A Great Responsibility: News Literacy in the Digital Age

News Literacy: Checking Facts & Considering News Sources

Reading news online sometimes feels like stepping into a house of mirrors. It’s easy to fall for something you thought was real, only to end up walking right into a wall.

In fact, according to the 2018 Edelman Trust Barometer, 63 percent of people in the U.S. have trouble telling the difference between real and fake news.

“We need to train people to be much more critical consumers of information than they currently are,” said Marty Baron, executive editor of The Washington Post, during the 19th International Symposium on Online Journalism in April.

Fostering higher levels of news literacy is one way to do that, he suggests.

What is news literacy and why do we need it?

According to the News Literacy Project, news literacy is the ability to critically evaluate the reliability and credibility of the news – wherever it may come from.

Being news literate means that readers must take an active role in news consumption.

They must double-check facts, think about the source of the news, and consider the biases of the author.

More than just a tool to help readers become better-informed citizens, some suggest news literacy programs also could help journalists.

“The sheer volume of information descending each day like a tsunami has made it hard for news consumers to even identify journalism in a flood of propaganda, promotion, misinformation and unsupported assertion masquerading as fact,” writes Howard Schneider, dean of the journalism school at Stony Brook University.

When readers are unable to separate real news from fake, their trust in journalism and journalists themselves weakens.

Schneider notes that news literacy could help bridge that “trust gap” between readers and journalists. It places some responsibility on readers, society, and the technology used to circulate news.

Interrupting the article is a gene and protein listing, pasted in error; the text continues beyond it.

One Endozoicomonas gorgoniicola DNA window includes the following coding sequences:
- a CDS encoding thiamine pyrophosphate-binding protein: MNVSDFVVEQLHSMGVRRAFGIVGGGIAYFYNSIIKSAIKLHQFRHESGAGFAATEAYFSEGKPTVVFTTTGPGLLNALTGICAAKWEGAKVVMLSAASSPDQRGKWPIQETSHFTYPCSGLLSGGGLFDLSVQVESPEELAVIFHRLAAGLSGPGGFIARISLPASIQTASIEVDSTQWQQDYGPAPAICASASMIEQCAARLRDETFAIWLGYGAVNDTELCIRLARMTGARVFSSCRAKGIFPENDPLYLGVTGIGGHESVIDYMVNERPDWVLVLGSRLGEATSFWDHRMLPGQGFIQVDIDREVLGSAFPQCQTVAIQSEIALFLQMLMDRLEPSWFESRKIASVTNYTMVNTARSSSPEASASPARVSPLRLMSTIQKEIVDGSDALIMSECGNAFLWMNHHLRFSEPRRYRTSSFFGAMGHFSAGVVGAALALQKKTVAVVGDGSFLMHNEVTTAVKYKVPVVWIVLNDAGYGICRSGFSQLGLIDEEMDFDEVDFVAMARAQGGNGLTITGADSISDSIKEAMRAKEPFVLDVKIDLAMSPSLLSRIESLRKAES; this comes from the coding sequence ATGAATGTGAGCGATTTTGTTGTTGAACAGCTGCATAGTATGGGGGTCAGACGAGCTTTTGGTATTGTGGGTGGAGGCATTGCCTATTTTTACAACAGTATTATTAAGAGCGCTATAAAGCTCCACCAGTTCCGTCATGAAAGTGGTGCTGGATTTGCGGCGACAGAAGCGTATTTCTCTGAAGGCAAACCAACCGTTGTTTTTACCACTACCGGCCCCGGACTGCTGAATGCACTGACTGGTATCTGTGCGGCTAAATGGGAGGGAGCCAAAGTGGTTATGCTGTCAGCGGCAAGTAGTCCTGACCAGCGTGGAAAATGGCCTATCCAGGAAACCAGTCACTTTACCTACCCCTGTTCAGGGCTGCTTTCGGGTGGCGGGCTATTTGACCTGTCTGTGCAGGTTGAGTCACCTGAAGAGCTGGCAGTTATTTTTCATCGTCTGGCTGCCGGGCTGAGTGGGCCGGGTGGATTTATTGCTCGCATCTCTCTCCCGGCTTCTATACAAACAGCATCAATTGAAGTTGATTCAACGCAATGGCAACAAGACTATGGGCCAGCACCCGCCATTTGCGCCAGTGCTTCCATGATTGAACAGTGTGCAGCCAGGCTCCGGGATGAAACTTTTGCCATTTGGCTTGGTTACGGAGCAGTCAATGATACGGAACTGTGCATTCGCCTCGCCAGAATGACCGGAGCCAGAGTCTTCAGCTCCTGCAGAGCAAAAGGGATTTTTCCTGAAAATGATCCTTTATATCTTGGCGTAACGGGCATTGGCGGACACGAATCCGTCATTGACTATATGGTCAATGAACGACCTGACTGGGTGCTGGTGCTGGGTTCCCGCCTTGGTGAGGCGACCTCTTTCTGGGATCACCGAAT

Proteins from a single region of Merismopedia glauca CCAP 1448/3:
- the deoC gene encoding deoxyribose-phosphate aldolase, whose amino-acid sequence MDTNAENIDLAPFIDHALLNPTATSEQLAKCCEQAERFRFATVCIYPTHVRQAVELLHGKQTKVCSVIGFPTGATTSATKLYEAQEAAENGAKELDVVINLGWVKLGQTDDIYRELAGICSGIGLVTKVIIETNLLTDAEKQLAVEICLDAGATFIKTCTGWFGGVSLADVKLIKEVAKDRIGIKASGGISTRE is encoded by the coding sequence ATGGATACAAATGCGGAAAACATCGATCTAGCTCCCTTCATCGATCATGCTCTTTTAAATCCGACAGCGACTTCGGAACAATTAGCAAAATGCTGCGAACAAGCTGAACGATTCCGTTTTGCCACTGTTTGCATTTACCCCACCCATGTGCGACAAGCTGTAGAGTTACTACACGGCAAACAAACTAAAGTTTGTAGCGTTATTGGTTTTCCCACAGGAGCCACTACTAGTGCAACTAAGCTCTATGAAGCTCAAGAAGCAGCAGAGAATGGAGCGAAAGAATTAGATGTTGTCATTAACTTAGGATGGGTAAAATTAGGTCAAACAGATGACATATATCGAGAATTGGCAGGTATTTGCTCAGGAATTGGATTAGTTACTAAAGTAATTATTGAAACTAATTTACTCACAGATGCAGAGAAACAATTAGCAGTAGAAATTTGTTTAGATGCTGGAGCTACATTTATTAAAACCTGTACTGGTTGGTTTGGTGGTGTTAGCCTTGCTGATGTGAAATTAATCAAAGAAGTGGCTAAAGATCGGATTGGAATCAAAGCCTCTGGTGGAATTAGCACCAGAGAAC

Some things to consider

News literacy programs and initiatives have been on the rise in recent years. Many have been created to educate young people.

Last year, Google launched a news literacy program for kids, and co-created a curriculum that teachers could implement in their classrooms.

MediaWise by Poynter developed a digital news literacy initiative to  help students in middle and high school “be smarter consumers of news and information online.”

At the university level, there are programs like the Center for News Literacy at Stony Brook University, implemented to teach news literacy to students from all different academic disciplines.

Overall though, fostering higher levels of news literacy has the potential to have great impact. It’s important to think carefully about what news literacy should look like, and why we need it.

While teaching news literacy helps promote a healthy dose of skepticism in what we see online, some caution that it could strain the already weakened trust in the media.

But as Stony Brook’s Schneider suggests, the problem of misinformation and “fake news” is not for journalists alone to fix. Consumers of the news must learn how to critically evaluate it.

“Just as the Gutenberg revolution more than half a millennium ago spurred a worldwide demand for literacy,” he writes. ” … the digital age requires a new literacy for the 21st century: the ability not to just read, but to interrogate news and information.”

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Jennifer (Davids) Flynn is a customer content specialist at PR Newswire. By day, she reads releases and advises clients on content best practices. By night (and weekends) she spends most of her time reading fiction and hanging out with her puppy.

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